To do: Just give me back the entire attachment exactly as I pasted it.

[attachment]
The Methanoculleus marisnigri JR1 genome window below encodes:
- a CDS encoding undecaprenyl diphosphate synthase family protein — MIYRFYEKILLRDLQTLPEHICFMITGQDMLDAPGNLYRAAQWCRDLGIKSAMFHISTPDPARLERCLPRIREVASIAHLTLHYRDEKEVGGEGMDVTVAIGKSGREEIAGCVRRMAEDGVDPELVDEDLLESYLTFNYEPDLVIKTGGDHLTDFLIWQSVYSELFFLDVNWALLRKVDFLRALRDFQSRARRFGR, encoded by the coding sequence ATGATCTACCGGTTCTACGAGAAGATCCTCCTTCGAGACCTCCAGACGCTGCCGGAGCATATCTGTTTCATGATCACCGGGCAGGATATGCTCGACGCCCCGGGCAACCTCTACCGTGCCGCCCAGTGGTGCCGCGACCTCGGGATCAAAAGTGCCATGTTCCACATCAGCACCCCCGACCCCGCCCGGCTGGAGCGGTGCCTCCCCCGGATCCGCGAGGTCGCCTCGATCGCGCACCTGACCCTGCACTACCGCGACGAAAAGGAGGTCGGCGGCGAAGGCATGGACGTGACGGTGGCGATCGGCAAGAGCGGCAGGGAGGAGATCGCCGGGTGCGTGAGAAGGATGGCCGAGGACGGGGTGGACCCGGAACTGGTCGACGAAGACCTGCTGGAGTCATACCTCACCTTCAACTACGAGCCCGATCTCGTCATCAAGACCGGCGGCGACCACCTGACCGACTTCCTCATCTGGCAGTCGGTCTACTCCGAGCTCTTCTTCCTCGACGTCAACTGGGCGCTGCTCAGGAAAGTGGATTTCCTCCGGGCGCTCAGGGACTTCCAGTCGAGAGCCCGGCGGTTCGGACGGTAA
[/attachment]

The Methanoculleus marisnigri JR1 genome window below encodes:
- a CDS encoding undecaprenyl diphosphate synthase family protein — MIYRFYEKILLRDLQTLPEHICFMITGQDMLDAPGNLYRAAQWCRDLGIKSAMFHISTPDPARLERCLPRIREVASIAHLTLHYRDEKEVGGEGMDVTVAIGKSGREEIAGCVRRMAEDGVDPELVDEDLLESYLTFNYEPDLVIKTGGDHLTDFLIWQSVYSELFFLDVNWALLRKVDFLRALRDFQSRARRFGR, encoded by the coding sequence ATGATCTACCGGTTCTACGAGAAGATCCTCCTTCGAGACCTCCAGACGCTGCCGGAGCATATCTGTTTCATGATCACCGGGCAGGATATGCTCGACGCCCCGGGCAACCTCTACCGTGCCGCCCAGTGGTGCCGCGACCTCGGGATCAAAAGTGCCATGTTCCACATCAGCACCCCCGACCCCGCCCGGCTGGAGCGGTGCCTCCCCCGGATCCGCGAGGTCGCCTCGATCGCGCACCTGACCCTGCACTACCGCGACGAAAAGGAGGTCGGCGGCGAAGGCATGGACGTGACGGTGGCGATCGGCAAGAGCGGCAGGGAGGAGATCGCCGGGTGCGTGAGAAGGATGGCCGAGGACGGGGTGGACCCGGAACTGGTCGACGAAGACCTGCTGGAGTCATACCTCACCTTCAACTACGAGCCCGATCTCGTCATCAAGACCGGCGGCGACCACCTGACCGACTTCCTCATCTGGCAGTCGGTCTACTCCGAGCTCTTCTTCCTCGACGTCAACTGGGCGCTGCTCAGGAAAGTGGATTTCCTCCGGGCGCTCAGGGACTTCCAGTCGAGAGCCCGGCGGTTCGGACGGTAA